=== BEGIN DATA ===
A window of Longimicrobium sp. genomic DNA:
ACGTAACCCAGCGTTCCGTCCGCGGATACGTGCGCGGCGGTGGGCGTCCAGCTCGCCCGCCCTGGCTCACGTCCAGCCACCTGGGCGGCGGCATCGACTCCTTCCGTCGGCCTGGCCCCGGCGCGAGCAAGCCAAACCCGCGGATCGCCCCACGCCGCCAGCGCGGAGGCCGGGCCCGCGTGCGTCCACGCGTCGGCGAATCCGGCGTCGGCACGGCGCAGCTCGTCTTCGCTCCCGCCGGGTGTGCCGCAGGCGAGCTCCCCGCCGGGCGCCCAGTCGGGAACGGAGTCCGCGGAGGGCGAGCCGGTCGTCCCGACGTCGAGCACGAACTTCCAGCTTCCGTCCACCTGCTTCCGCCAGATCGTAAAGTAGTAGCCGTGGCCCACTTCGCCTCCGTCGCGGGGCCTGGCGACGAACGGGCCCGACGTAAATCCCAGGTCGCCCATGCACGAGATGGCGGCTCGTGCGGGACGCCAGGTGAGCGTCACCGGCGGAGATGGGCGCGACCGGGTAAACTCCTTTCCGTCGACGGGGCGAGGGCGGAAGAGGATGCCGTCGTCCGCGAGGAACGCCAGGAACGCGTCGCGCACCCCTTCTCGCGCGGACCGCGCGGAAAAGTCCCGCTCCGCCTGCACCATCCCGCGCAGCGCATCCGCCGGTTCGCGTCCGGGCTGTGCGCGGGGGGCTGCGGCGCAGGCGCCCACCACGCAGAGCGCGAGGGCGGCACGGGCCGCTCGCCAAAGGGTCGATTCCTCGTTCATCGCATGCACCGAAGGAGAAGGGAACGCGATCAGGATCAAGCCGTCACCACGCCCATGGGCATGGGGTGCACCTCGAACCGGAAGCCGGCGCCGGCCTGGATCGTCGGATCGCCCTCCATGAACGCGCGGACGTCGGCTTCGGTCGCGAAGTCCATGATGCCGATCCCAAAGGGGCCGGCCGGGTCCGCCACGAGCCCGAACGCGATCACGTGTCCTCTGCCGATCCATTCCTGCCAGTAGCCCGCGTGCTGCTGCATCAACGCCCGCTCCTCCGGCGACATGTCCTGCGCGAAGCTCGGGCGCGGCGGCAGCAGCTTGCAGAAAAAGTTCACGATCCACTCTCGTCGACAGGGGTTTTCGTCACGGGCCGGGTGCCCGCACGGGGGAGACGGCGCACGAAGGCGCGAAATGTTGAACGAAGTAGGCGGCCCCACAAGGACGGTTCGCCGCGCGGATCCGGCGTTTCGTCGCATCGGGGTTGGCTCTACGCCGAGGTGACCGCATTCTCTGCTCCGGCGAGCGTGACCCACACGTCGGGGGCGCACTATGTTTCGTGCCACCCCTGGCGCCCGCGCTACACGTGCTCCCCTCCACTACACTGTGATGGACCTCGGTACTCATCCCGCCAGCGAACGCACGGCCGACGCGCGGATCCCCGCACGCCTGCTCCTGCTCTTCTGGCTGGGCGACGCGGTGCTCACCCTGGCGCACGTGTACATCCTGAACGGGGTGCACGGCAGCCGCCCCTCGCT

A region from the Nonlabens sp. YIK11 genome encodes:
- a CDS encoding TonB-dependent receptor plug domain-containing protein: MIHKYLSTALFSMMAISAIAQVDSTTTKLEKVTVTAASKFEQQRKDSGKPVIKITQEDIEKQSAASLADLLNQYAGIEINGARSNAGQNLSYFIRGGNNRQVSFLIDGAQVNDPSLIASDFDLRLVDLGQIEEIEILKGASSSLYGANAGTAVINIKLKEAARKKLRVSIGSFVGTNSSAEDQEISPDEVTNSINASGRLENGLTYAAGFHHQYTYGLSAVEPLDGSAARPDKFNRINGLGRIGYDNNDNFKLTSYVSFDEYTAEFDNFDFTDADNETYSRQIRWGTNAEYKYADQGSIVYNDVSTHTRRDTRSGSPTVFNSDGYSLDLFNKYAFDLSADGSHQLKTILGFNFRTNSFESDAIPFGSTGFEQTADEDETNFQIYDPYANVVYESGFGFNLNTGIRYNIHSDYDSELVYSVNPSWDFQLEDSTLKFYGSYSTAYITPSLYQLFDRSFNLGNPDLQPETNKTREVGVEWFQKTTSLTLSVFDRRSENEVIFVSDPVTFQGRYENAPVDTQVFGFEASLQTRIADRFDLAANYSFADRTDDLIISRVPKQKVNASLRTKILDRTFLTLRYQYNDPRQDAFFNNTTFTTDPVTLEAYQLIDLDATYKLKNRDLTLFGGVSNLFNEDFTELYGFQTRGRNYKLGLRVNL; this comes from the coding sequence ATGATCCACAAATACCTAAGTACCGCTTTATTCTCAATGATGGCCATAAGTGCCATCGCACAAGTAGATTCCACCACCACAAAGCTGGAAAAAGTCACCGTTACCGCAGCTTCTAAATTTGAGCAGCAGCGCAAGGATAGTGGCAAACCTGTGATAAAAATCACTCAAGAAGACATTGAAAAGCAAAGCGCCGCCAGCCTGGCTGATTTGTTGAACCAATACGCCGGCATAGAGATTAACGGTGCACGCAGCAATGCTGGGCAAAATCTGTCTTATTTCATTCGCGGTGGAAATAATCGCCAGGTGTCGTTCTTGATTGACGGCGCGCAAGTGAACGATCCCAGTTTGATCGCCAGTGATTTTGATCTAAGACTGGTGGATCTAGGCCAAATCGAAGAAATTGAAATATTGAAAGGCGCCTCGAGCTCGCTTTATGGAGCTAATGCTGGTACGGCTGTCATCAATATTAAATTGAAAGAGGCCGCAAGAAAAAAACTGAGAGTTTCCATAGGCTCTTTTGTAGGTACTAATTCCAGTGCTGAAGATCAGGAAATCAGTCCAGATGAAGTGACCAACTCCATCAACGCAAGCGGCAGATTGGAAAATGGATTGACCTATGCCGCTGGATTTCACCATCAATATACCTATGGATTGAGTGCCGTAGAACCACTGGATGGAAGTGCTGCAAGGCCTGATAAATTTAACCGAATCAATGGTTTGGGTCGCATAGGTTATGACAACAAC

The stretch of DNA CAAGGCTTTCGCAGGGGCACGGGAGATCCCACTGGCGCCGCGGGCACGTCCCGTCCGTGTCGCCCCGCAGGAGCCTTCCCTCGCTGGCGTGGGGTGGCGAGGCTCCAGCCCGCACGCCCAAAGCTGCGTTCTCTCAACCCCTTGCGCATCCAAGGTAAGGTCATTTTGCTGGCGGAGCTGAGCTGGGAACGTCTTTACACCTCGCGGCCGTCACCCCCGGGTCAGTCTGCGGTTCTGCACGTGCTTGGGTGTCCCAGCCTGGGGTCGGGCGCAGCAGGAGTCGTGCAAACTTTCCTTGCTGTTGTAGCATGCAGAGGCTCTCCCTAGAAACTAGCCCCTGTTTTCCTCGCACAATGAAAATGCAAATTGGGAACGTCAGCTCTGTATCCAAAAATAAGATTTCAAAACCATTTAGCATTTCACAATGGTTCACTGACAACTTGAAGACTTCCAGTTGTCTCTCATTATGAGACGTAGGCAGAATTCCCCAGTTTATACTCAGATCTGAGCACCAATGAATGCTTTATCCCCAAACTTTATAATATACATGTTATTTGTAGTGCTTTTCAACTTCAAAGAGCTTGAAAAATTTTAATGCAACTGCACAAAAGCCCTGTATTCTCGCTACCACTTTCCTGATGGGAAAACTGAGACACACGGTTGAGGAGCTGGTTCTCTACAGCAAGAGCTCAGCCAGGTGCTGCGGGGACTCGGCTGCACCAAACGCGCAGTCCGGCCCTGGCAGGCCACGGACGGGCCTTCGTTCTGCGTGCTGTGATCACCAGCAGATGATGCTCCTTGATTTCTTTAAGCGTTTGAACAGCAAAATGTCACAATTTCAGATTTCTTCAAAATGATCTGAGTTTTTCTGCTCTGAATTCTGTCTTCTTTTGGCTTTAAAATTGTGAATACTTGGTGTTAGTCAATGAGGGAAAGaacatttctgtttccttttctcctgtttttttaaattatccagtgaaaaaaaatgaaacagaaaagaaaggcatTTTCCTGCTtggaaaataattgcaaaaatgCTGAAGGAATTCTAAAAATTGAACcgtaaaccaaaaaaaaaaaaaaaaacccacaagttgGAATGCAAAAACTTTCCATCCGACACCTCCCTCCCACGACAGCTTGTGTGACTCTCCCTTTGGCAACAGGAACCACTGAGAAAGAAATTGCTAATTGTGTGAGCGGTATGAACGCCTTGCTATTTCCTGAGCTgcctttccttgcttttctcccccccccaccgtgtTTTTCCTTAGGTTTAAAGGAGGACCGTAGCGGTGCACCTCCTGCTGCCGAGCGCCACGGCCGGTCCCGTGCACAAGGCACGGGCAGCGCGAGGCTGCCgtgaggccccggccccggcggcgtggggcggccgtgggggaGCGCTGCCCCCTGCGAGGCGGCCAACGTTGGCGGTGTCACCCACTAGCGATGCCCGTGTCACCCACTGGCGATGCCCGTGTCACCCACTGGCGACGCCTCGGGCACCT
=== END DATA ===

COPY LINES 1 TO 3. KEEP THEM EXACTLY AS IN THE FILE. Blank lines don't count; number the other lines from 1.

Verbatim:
A window of Longimicrobium sp. genomic DNA:
ACGTAACCCAGCGTTCCGTCCGCGGATACGTGCGCGGCGGTGGGCGTCCAGCTCGCCCGCCCTGGCTCACGTCCAGCCACCTGGGCGGCGGCATCGACTCCTTCCGTCGGCCTGGCCCCGGCGCGAGCAAGCCAAACCCGCGGATCGCCCCACGCCGCCAGCGCGGAGGCCGGGCCCGCGTGCGTCCACGCGTCGGCGAATCCGGCGTCGGCACGGCGCAGCTCGTCTTCGCTCCCGCCGGGTGTGCCGCAGGCGAGCTCCCCGCCGGGCGCCCAGTCGGGAACGGAGTCCGCGGAGGGCGAGCCGGTCGTCCCGACGTCGAGCACGAACTTCCAGCTTCCGTCCACCTGCTTCCGCCAGATCGTAAAGTAGTAGCCGTGGCCCACTTCGCCTCCGTCGCGGGGCCTGGCGACGAACGGGCCCGACGTAAATCCCAGGTCGCCCATGCACGAGATGGCGGCTCGTGCGGGACGCCAGGTGAGCGTCACCGGCGGAGATGGGCGCGACCGGGTAAACTCCTTTCCGTCGACGGGGCGAGGGCGGAAGAGGATGCCGTCGTCCGCGAGGAACGCCAGGAACGCGTCGCGCACCCCTTCTCGCGCGGACCGCGCGGAAAAGTCCCGCTCCGCCTGCACCATCCCGCGCAGCGCATCCGCCGGTTCGCGTCCGGGCTGTGCGCGGGGGGCTGCGGCGCAGGCGCCCACCACGCAGAGCGCGAGGGCGGCACGGGCCGCTCGCCAAAGGGTCGATTCCTCGTTCATCGCATGCACCGAAGGAGAAGGGAACGCGATCAGGATCAAGCCGTCACCACGCCCATGGGCATGGGGTGCACCTCGAACCGGAAGCCGGCGCCGGCCTGGATCGTCGGATCGCCCTCCATGAACGCGCGGACGTCGGCTTCGGTCGCGAAGTCCATGATGCCGATCCCAAAGGGGCCGGCCGGGTCCGCCACGAGCCCGAACGCGATCACGTGTCCTCTGCCGATCCATTCCTGCCAGTAGCCCGCGTGCTGCTGCATCAACGCCCGCTCCTCCGGCGACATGTCCTGCGCGAAGCTCGGGCGCGGCGGCAGCAGCTTGCAGAAAAAGTTCACGATCCACTCTCGTCGACAGGGGTTTTCGTCACGGGCCGGGTGCCCGCACGGGGGAGACGGCGCACGAAGGCGCGAAATGTTGAACGAAGTAGGCGGCCCCACAAGGACGGTTCGCCGCGCGGATCCGGCGTTTCGTCGCATCGGGGTTGGCTCTACGCCGAGGTGACCGCATTCTCTGCTCCGGCGAGCGTGACCCACACGTCGGGGGCGCACTATGTTTCGTGCCACCCCTGGCGCCCGCGCTACACGTGCTCCCCTCCACTACACTGTGATGGACCTCGGTACTCATCCCGCCAGCGAACGCACGGCCGACGCGCGGATCCCCGCACGCCTGCTCCTGCTCTTCTGGCTGGGCGACGCGGTGCTCACCCTGGCGCACGTGTACATCCTGAACGGGGTGCACGGCAGCCGCCCCTCGCT

A region from the Nonlabens sp. YIK11 genome encodes: